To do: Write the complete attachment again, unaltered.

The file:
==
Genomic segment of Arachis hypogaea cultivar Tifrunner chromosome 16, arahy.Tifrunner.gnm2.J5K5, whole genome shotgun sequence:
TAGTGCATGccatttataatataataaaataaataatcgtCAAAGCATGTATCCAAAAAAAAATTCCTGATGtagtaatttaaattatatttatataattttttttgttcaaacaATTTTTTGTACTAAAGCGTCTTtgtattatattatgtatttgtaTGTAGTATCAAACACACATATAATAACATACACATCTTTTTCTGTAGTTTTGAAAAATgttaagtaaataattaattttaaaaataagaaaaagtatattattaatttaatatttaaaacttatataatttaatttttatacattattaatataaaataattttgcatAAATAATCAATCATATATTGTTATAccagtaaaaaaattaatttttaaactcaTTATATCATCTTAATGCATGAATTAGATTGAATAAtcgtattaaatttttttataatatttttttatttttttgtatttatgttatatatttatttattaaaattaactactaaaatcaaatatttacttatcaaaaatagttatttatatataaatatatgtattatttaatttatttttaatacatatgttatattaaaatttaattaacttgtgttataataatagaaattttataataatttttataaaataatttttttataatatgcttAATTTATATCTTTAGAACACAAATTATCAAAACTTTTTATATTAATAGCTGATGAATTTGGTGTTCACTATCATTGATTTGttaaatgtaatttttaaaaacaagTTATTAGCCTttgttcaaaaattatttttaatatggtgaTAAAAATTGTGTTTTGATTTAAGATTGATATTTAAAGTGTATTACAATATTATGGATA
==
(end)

Genomic segment of Arachis hypogaea cultivar Tifrunner chromosome 16, arahy.Tifrunner.gnm2.J5K5, whole genome shotgun sequence:
TAGTGCATGccatttataatataataaaataaataatcgtCAAAGCATGTATCCAAAAAAAAATTCCTGATGtagtaatttaaattatatttatataattttttttgttcaaacaATTTTTTGTACTAAAGCGTCTTtgtattatattatgtatttgtaTGTAGTATCAAACACACATATAATAACATACACATCTTTTTCTGTAGTTTTGAAAAATgttaagtaaataattaattttaaaaataagaaaaagtatattattaatttaatatttaaaacttatataatttaatttttatacattattaatataaaataattttgcatAAATAATCAATCATATATTGTTATAccagtaaaaaaattaatttttaaactcaTTATATCATCTTAATGCATGAATTAGATTGAATAAtcgtattaaatttttttataatatttttttatttttttgtatttatgttatatatttatttattaaaattaactactaaaatcaaatatttacttatcaaaaatagttatttatatataaatatatgtattatttaatttatttttaatacatatgttatattaaaatttaattaacttgtgttataataatagaaattttataataatttttataaaataatttttttataatatgcttAATTTATATCTTTAGAACACAAATTATCAAAACTTTTTATATTAATAGCTGATGAATTTGGTGTTCACTATCATTGATTTGttaaatgtaatttttaaaaacaagTTATTAGCCTttgttcaaaaattatttttaatatggtgaTAAAAATTGTGTTTTGATTTAAGATTGATATTTAAAGTGTATTACAATATTATGGATA